What is Phish's big hit single?
If all you listen to is commercial radio, you've never heard a Phish song. The band's enduring cult status begins with its jam-band musical style, ideal for live performances. A three-minute pop song can transform into a free-form exploration of a never-ending groove, or it can go down a rabbit hole of complex, proggy instrumentation. The lyrics can be nonsense, fraught with puns, or a burst of earnest words about hippie peace and love. There are no rules at a Phish show.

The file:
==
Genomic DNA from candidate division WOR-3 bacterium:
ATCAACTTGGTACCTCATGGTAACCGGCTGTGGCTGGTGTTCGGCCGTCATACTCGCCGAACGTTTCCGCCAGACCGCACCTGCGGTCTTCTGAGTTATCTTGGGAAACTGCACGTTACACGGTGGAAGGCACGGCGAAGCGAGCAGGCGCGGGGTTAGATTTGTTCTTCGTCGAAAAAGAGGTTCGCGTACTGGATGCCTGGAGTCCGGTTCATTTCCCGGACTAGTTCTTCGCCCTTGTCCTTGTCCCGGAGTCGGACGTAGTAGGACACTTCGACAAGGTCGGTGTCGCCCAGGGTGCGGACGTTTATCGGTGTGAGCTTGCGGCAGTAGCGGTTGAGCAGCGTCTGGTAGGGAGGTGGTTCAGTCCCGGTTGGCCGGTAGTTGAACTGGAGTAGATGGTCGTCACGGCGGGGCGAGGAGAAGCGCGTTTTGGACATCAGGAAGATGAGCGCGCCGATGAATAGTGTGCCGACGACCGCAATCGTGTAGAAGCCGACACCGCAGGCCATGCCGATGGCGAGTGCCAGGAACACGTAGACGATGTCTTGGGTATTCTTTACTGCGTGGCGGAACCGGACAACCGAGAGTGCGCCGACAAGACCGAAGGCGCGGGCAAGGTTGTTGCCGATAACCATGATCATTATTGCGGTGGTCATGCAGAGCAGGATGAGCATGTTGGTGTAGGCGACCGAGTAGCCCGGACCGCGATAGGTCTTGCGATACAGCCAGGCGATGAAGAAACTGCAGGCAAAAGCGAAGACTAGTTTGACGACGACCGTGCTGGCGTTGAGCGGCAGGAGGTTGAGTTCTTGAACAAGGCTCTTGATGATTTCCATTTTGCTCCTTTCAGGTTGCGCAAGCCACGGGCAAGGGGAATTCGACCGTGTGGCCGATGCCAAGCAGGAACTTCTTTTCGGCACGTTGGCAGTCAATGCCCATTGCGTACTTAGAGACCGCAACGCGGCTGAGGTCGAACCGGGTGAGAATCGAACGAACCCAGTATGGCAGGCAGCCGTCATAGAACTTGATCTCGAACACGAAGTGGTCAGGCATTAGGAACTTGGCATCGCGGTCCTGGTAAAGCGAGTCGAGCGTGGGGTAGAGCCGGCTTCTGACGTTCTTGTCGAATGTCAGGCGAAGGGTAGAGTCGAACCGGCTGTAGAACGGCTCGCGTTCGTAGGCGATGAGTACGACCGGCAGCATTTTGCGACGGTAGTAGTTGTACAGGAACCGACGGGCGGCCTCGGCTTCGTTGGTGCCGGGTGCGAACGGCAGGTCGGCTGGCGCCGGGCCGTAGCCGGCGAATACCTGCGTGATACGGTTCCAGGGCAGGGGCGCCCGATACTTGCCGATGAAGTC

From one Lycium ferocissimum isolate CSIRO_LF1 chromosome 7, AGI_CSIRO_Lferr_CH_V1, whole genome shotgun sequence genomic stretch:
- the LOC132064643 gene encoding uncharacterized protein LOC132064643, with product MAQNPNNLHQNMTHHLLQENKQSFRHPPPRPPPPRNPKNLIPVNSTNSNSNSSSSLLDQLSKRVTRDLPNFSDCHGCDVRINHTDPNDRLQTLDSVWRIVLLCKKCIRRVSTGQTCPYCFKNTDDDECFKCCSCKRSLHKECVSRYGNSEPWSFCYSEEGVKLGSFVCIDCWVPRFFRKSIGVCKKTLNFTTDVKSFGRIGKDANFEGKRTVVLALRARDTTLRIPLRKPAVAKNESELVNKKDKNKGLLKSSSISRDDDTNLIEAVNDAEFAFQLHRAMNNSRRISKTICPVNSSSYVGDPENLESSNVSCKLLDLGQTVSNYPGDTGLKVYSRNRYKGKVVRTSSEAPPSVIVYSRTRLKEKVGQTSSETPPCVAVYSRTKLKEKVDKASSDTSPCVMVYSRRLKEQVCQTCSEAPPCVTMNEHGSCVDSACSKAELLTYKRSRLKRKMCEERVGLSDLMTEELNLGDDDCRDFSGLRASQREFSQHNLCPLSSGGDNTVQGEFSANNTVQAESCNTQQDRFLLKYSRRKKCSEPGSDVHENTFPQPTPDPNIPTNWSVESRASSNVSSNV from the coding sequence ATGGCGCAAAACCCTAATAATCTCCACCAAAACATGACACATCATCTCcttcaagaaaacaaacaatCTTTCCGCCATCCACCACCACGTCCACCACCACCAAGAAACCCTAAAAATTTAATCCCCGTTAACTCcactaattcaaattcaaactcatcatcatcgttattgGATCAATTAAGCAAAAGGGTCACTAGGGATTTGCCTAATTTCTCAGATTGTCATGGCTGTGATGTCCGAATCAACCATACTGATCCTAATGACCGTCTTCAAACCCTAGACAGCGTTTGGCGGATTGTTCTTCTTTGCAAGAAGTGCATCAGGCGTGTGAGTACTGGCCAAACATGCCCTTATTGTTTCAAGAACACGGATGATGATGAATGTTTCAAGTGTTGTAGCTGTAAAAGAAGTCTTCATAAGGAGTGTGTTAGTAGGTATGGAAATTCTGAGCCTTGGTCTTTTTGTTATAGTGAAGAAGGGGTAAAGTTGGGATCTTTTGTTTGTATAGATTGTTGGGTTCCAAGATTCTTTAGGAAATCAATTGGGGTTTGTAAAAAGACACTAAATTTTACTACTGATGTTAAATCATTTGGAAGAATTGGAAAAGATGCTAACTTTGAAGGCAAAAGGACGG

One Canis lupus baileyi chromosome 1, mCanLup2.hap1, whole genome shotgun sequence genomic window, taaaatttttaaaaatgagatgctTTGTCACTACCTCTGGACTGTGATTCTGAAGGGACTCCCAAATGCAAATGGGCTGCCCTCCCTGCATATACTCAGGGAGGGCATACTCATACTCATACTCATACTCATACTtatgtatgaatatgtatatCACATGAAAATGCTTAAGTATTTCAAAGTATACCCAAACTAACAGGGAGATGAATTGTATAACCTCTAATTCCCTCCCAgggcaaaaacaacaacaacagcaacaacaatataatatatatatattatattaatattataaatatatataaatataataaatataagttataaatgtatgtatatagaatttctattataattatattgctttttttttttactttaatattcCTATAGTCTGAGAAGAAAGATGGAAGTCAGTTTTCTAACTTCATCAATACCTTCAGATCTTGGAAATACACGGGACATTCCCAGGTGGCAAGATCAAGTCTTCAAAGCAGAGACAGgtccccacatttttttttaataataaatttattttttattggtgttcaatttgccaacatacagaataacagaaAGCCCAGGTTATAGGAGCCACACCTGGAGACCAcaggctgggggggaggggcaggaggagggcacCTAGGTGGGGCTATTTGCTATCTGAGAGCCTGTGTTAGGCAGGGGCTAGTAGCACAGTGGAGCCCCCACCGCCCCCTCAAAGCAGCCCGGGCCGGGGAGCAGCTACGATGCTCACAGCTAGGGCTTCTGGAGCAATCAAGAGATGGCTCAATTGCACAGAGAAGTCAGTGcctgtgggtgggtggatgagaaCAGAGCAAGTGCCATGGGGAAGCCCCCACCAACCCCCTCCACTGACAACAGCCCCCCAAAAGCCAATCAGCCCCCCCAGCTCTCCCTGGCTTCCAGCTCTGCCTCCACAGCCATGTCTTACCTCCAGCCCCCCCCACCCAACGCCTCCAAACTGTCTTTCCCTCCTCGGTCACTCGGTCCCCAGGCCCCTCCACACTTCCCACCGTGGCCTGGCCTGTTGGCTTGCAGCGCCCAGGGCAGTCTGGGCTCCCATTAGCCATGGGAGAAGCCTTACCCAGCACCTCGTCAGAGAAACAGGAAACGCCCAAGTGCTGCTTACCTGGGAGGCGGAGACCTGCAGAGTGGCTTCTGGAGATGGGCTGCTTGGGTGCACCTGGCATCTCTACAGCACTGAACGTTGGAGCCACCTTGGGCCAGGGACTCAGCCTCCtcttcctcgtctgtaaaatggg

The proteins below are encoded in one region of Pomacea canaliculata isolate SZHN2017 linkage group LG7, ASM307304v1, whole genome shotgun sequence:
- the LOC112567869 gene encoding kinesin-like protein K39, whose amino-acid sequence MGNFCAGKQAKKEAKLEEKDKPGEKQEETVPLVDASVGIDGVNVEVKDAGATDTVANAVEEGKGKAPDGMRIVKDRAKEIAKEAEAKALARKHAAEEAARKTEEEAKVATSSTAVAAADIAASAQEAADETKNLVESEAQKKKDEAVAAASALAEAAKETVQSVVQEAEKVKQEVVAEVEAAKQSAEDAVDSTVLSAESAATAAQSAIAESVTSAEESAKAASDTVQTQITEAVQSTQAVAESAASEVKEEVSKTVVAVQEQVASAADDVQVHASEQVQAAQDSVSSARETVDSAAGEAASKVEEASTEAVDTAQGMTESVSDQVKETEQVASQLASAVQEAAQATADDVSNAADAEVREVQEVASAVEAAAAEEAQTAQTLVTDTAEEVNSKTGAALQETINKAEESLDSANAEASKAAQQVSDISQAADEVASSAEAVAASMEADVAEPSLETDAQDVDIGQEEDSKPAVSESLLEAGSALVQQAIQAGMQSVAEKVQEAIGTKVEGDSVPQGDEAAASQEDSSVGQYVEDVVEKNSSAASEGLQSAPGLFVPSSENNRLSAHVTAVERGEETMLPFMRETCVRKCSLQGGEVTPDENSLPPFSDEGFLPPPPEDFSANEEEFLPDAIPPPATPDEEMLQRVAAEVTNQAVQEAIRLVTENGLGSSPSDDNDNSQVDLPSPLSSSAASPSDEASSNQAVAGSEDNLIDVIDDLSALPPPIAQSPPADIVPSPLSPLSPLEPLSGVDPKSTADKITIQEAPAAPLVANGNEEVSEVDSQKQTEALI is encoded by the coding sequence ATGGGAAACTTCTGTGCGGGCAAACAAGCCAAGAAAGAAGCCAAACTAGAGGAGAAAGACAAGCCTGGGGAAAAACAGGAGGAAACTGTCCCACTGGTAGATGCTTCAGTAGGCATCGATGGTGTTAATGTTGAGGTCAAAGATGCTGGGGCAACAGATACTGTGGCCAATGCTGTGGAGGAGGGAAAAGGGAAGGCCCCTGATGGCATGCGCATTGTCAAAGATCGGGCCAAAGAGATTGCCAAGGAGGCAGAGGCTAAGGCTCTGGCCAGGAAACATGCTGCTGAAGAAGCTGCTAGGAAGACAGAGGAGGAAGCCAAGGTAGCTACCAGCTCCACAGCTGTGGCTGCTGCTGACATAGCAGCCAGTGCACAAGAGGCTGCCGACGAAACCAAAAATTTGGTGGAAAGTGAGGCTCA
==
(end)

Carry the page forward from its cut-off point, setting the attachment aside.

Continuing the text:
Most of Phish's songs, in recorded form, are a typical four minutes. They have a melody, they have a chorus, just like any other rock song. On stage, any one of these tunes can get cracked open and transformed into an 18-minute composition. That can mean stretching out a long guitar solo, a quiet build that inspires a call and response from the audience ("wooo!"), creating entire new themes on the fly (that are never heard from again), or hitting an apogee and triumphantly returning to the original melody. It isn't that different from what classic jazz artists started doing in the bebop years, but with a unique mix of deep rhythmic funk and a swirl of psychedelic ax-manship. And it doesn't let up.